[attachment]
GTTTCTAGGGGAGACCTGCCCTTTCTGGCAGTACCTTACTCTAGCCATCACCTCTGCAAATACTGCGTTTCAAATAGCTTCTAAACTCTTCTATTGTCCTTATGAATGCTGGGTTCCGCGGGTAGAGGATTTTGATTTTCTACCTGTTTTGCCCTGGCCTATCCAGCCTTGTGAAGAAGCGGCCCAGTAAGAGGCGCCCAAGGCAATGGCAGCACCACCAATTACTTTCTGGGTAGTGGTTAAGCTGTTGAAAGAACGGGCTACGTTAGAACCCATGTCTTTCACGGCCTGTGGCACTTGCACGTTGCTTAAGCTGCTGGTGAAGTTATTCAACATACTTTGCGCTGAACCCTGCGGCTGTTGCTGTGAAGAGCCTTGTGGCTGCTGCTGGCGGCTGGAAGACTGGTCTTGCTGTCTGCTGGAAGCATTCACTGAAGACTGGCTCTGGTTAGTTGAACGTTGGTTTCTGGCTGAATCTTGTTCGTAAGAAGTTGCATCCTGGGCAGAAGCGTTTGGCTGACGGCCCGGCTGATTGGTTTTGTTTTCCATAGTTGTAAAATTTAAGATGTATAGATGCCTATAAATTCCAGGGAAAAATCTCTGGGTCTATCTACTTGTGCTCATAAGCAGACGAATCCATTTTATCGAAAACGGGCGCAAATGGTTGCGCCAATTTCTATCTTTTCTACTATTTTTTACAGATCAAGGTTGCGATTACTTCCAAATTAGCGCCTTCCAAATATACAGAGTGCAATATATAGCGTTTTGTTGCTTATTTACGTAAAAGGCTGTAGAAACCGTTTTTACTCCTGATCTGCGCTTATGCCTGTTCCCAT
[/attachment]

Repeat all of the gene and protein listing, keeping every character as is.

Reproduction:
GTTTCTAGGGGAGACCTGCCCTTTCTGGCAGTACCTTACTCTAGCCATCACCTCTGCAAATACTGCGTTTCAAATAGCTTCTAAACTCTTCTATTGTCCTTATGAATGCTGGGTTCCGCGGGTAGAGGATTTTGATTTTCTACCTGTTTTGCCCTGGCCTATCCAGCCTTGTGAAGAAGCGGCCCAGTAAGAGGCGCCCAAGGCAATGGCAGCACCACCAATTACTTTCTGGGTAGTGGTTAAGCTGTTGAAAGAACGGGCTACGTTAGAACCCATGTCTTTCACGGCCTGTGGCACTTGCACGTTGCTTAAGCTGCTGGTGAAGTTATTCAACATACTTTGCGCTGAACCCTGCGGCTGTTGCTGTGAAGAGCCTTGTGGCTGCTGCTGGCGGCTGGAAGACTGGTCTTGCTGTCTGCTGGAAGCATTCACTGAAGACTGGCTCTGGTTAGTTGAACGTTGGTTTCTGGCTGAATCTTGTTCGTAAGAAGTTGCATCCTGGGCAGAAGCGTTTGGCTGACGGCCCGGCTGATTGGTTTTGTTTTCCATAGTTGTAAAATTTAAGATGTATAGATGCCTATAAATTCCAGGGAAAAATCTCTGGGTCTATCTACTTGTGCTCATAAGCAGACGAATCCATTTTATCGAAAACGGGCGCAAATGGTTGCGCCAATTTCTATCTTTTCTACTATTTTTTACAGATCAAGGTTGCGATTACTTCCAAATTAGCGCCTTCCAAATATACAGAGTGCAATATATAGCGTTTTGTTGCTTATTTACGTAAAAGGCTGTAGAAACCGTTTTTACTCCTGATCTGCGCTTATGCCTGTTCCCAT